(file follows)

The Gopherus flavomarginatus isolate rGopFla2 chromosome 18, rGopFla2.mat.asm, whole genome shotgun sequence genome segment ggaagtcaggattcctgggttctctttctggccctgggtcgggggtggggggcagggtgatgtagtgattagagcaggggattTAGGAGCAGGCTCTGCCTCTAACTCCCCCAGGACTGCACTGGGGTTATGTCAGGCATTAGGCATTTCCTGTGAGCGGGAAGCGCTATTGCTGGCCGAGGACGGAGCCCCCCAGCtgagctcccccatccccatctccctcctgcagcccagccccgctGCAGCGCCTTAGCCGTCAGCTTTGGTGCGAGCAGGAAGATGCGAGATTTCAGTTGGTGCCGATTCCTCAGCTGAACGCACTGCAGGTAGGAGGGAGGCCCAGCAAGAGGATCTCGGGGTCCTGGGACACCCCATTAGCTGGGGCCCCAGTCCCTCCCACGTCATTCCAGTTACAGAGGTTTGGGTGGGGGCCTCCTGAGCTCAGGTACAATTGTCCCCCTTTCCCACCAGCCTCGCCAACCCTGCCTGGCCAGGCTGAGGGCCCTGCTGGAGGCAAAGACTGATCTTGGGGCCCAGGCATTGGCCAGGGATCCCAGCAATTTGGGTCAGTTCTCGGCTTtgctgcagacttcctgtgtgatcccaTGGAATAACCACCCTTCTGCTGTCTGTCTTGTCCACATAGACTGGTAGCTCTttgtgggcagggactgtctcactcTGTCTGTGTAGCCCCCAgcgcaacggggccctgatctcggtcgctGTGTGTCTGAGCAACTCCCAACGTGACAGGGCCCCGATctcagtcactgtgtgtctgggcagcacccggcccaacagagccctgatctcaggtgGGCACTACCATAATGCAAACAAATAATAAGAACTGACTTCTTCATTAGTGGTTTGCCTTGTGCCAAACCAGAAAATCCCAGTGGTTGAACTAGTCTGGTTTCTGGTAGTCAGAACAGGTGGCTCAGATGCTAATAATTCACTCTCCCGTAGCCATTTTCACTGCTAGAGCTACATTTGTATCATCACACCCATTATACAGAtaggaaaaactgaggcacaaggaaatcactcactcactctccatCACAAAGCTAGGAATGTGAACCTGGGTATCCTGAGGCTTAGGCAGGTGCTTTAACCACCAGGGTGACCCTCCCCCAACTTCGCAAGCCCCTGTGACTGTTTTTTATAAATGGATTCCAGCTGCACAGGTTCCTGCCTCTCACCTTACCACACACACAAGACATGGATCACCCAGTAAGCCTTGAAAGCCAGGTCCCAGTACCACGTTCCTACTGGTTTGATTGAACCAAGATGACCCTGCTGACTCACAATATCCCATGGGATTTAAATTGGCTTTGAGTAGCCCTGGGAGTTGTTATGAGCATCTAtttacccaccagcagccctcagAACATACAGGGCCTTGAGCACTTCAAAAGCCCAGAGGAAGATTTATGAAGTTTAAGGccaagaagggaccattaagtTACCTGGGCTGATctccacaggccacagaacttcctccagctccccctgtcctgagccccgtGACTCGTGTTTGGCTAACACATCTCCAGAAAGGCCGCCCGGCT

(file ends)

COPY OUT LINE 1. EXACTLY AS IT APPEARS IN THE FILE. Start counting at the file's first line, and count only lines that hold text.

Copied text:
The Gopherus flavomarginatus isolate rGopFla2 chromosome 18, rGopFla2.mat.asm, whole genome shotgun sequence genome segment ggaagtcaggattcctgggttctctttctggccctgggtcgggggtggggggcagggtgatgtagtgattagagcaggggattTAGGAGCAGGCTCTGCCTCTAACTCCCCCAGGACTGCACTGGGGTTATGTCAGGCATTAGGCATTTCCTGTGAGCGGGAAGCGCTATTGCTGGCCGAGGACGGAGCCCCCCAGCtgagctcccccatccccatctccctcctgcagcccagccccgctGCAGCGCCTTAGCCGTCAGCTTTGGTGCGAGCAGGAAGATGCGAGATTTCAGTTGGTGCCGATTCCTCAGCTGAACGCACTGCAGGTAGGAGGGAGGCCCAGCAAGAGGATCTCGGGGTCCTGGGACACCCCATTAGCTGGGGCCCCAGTCCCTCCCACGTCATTCCAGTTACAGAGGTTTGGGTGGGGGCCTCCTGAGCTCAGGTACAATTGTCCCCCTTTCCCACCAGCCTCGCCAACCCTGCCTGGCCAGGCTGAGGGCCCTGCTGGAGGCAAAGACTGATCTTGGGGCCCAGGCATTGGCCAGGGATCCCAGCAATTTGGGTCAGTTCTCGGCTTtgctgcagacttcctgtgtgatcccaTGGAATAACCACCCTTCTGCTGTCTGTCTTGTCCACATAGACTGGTAGCTCTttgtgggcagggactgtctcactcTGTCTGTGTAGCCCCCAgcgcaacggggccctgatctcggtcgctGTGTGTCTGAGCAACTCCCAACGTGACAGGGCCCCGATctcagtcactgtgtgtctgggcagcacccggcccaacagagccctgatctcaggtgGGCACTACCATAATGCAAACAAATAATAAGAACTGACTTCTTCATTAGTGGTTTGCCTTGTGCCAAACCAGAAAATCCCAGTGGTTGAACTAGTCTGGTTTCTGGTAGTCAGAACAGGTGGCTCAGATGCTAATAATTCACTCTCCCGTAGCCATTTTCACTGCTAGAGCTACATTTGTATCATCACACCCATTATACAGAtaggaaaaactgaggcacaaggaaatcactcactcactctccatCACAAAGCTAGGAATGTGAACCTGGGTATCCTGAGGCTTAGGCAGGTGCTTTAACCACCAGGGTGACCCTCCCCCAACTTCGCAAGCCCCTGTGACTGTTTTTTATAAATGGATTCCAGCTGCACAGGTTCCTGCCTCTCACCTTACCACACACACAAGACATGGATCACCCAGTAAGCCTTGAAAGCCAGGTCCCAGTACCACGTTCCTACTGGTTTGATTGAACCAAGATGACCCTGCTGACTCACAATATCCCATGGGATTTAAATTGGCTTTGAGTAGCCCTGGGAGTTGTTATGAGCATCTAtttacccaccagcagccctcagAACATACAGGGCCTTGAGCACTTCAAAAGCCCAGAGGAAGATTTATGAAGTTTAAGGccaagaagggaccattaagtTACCTGGGCTGATctccacaggccacagaacttcctccagctccccctgtcctgagccccgtGACTCGTGTTTGGCTAACACATCTCCAGAAAGGCCGCCCGGCT